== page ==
5. 5. Page 5 of 12 Besides dealing with large number of SKUs and categories, Indian retailers have to deal with a fragmented supply base and a number of intermediaries (especially non branded products), leading to low margins and fluctuation in price and availability. Also, due to the presence of big manufacturers, traditionally the power equation had been resting with the supplier, rather than the retailer in most cases. The fragmented supply base and large number of intermediaries also leads to a swelling up of product costs by the time it reaches the retail point. Due to the pressure of keeping prices low, the margins are often squeezed out, leaving very little for retailers, while affecting product quality and availability.
  6. 6. Page 6 of 12 E-commerce in Retailing India’s online retail industry has grown at a swift pace in the last 5 years on the back of increasing Internet penetration and use of cheaper smart phones. While early growth came from books, electronics and apparel, CRISIL expects new segments like grocery, jewelry and furniture to add to the momentum. Most of the existing retailers in mass grocery and multi-brand apparel do not use e- commerce to sell their products. Even for specialty retailers, e-commerce does not form a significant part of their sales. However, growing competition from online retailers and marketplaces is starting to eat into the revenues of physical retailers, compelling them to go online—and slow additions of new stores. The impact is highest in segments like books, music and electronics where product specifications are standard and differentiation is low. More recently, the competition has increased in apparel and footwear too.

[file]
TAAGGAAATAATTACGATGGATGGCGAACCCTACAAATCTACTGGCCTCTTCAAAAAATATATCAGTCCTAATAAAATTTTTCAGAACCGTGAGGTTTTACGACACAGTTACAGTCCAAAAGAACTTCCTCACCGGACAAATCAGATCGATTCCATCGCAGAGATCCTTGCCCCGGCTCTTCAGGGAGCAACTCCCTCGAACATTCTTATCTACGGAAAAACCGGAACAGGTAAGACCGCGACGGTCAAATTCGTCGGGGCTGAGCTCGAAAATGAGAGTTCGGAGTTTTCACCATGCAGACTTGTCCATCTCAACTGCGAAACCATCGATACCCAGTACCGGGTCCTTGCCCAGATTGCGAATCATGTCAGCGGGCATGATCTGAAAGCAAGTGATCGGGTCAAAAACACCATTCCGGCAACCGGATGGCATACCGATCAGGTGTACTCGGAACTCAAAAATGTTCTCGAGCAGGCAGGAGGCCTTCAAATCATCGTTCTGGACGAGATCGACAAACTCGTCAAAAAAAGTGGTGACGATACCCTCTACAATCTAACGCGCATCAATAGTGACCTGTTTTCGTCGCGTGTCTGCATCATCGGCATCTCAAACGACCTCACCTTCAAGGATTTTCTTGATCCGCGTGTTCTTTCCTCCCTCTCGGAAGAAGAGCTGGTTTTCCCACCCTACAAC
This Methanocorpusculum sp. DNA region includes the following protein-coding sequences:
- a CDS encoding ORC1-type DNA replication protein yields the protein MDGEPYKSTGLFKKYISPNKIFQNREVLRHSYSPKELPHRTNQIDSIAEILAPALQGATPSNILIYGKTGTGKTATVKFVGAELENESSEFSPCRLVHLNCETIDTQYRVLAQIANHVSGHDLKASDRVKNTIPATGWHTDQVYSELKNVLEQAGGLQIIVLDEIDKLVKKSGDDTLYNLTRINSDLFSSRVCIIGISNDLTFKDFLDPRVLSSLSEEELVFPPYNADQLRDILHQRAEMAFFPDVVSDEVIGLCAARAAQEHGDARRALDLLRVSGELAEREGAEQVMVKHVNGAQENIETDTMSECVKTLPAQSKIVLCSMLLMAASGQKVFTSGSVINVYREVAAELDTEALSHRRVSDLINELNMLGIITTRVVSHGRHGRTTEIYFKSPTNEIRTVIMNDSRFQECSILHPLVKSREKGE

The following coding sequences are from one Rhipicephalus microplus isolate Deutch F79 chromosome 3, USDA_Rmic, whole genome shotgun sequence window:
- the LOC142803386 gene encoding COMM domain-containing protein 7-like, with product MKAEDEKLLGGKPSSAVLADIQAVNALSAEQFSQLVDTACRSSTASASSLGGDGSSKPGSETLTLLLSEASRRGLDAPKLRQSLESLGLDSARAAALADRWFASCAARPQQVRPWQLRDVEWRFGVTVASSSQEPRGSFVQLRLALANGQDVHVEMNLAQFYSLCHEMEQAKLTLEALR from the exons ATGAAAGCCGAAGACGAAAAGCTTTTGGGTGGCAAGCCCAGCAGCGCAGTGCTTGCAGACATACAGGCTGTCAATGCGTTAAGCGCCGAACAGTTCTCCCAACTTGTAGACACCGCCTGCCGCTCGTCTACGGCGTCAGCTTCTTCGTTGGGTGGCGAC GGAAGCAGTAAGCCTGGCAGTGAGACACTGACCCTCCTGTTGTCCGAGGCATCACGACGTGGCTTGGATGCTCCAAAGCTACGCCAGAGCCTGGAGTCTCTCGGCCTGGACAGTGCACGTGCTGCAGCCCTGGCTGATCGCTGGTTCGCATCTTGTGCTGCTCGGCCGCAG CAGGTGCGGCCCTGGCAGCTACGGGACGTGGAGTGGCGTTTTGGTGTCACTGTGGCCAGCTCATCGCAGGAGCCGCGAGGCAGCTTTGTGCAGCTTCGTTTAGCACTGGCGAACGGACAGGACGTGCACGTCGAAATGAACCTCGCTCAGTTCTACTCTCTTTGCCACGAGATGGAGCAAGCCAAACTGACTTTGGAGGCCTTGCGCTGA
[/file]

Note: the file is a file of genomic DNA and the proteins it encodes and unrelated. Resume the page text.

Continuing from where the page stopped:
7. 7. Page 7 of 12 Industry Challenges The past two years have been tough for retailing, and the sector experienced overall single digit revenue growths. This is because of the protracted weakness in consumer’s discretionary spending due to higher inflation, marginal real wage growth and low level of macroeconomic activity. In terms of revenue growth, the worst affected were the retailers focusing on the premium and luxury segments. Even value retailing (which is often considered more resilient to economic slowdowns), has experienced pressure with customers downshifting to unorganized formats. To combat slowing same store sales growth, retailers are offering deep discounts to generate volumes at the cost of margins. Retailers are also adopting cost rationalization measures such as closure of unprofitable stores, boosting labor productivity, better inventory management, increasing supply chain efficiencies, and boosting throughput from new stores. Retailers are also rationalizing capex by opening new, smaller scale stores in Tier 2 and Tier 3 cities. Due to real estate space constraint in prime locations within cities, traditional trade will continue to be a convenience store next door, whereas, organized retail is more likely to grow in the suburbs and outskirts of large cities. Stiff competition and saturation of urban markets is expected to drive domestic retail players to tap the potential in small cities.